Presentation on theme: "4.2 Earthquakes & Seismic Waves. earthquakes - movements or shaking of the ground when rock (plates) move suddenly and release energy. aftershock – a."— Presentation transcript:
earthquakes - movements or shaking of the ground when rock (plates) move suddenly and release energy. aftershock – a release in energy after an earthquake
Where do most earthquakes happen? On plate boundaries
What causes earthquakes? Movement of the tectonic plates When the plates break at a fault located at a boundary
An earthquake releases an enormous amount of stored energy The energy travels in the form of seismic waves Seismic waves – vibrations that are similar to sound waves. They travel through Earth carrying energy released by an earthquake. Seismic waves vary in speed and direction depending on the material it goes through
focus – the point inside the Earth where an earthquake begins epicenter – the point on the Earth’s surface directly above the earthquake’s starting point
seismic waves – waves of energy that travel through and on the Earth 2 types of seismic body waves: 1. P-waves (primary waves) – the fastest seismic waves that travel through solids, liquids, and gases (the P-waves move like a slinky) 2. S-waves (secondary waves) – the second fastest seismic waves that travel through solids (the S-waves move like a snake) 1 type of seismic surface waves : 3. L-waves (land & last waves) – the slowest and most destructive seismic waves that travel only on the surface/land (the L-waves move in big slow circles)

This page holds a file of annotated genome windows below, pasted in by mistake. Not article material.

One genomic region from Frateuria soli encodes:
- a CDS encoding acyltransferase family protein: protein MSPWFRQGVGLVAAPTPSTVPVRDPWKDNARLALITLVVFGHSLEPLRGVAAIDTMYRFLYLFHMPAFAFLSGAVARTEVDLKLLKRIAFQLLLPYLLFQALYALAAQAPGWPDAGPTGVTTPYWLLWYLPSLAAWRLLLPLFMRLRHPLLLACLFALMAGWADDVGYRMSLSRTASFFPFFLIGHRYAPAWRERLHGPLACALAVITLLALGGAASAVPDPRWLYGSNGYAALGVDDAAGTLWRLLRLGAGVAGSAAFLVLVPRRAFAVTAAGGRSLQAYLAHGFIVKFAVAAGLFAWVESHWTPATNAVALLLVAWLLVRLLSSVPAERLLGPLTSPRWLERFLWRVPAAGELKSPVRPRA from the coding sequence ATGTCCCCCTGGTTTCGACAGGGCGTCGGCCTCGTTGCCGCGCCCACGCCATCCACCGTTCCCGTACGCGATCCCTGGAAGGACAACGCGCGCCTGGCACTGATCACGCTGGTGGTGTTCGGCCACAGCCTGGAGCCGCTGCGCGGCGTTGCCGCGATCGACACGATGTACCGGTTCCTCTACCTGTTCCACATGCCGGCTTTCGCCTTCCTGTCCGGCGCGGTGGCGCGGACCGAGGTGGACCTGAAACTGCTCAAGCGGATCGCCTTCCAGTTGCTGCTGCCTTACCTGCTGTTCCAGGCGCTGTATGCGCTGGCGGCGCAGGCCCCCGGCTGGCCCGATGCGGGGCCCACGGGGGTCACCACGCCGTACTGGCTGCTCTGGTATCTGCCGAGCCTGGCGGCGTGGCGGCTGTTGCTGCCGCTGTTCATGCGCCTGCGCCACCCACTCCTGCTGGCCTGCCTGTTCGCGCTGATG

Seismograph/Seismometer – an instrument at or near the surface of the Earth that records seismic waves (machine) seismogram – is a tracing of earthquake motion created by a seismograph (paper)
The Modified Mercalli scale measures the amount of shaking from an earthquake based on people’s observations (no machine used). The Richter scale measures the magnitude (size) of an earthquake. magnitude – a number based on the earthquakes size (strength) – the seismic waves are measured by a seismograph The moment magnitude scale rates the total energy an earthquake releases using seismographs.
How do you find an epicenter? 1. You need to find the S-P time difference and that is the distance from the seismograph to the epicenter. P-wave time minus the S-wave time 2. Draw a circle around the seismograph location (radius) 3. Do this three times because you need three seismograph stations to find an epicenter. 4. Where all three circles intersect is where the epicenter is located.
To find an epicenter you need three seismograph stations. Where the three radi intersect is where the epicenter is located.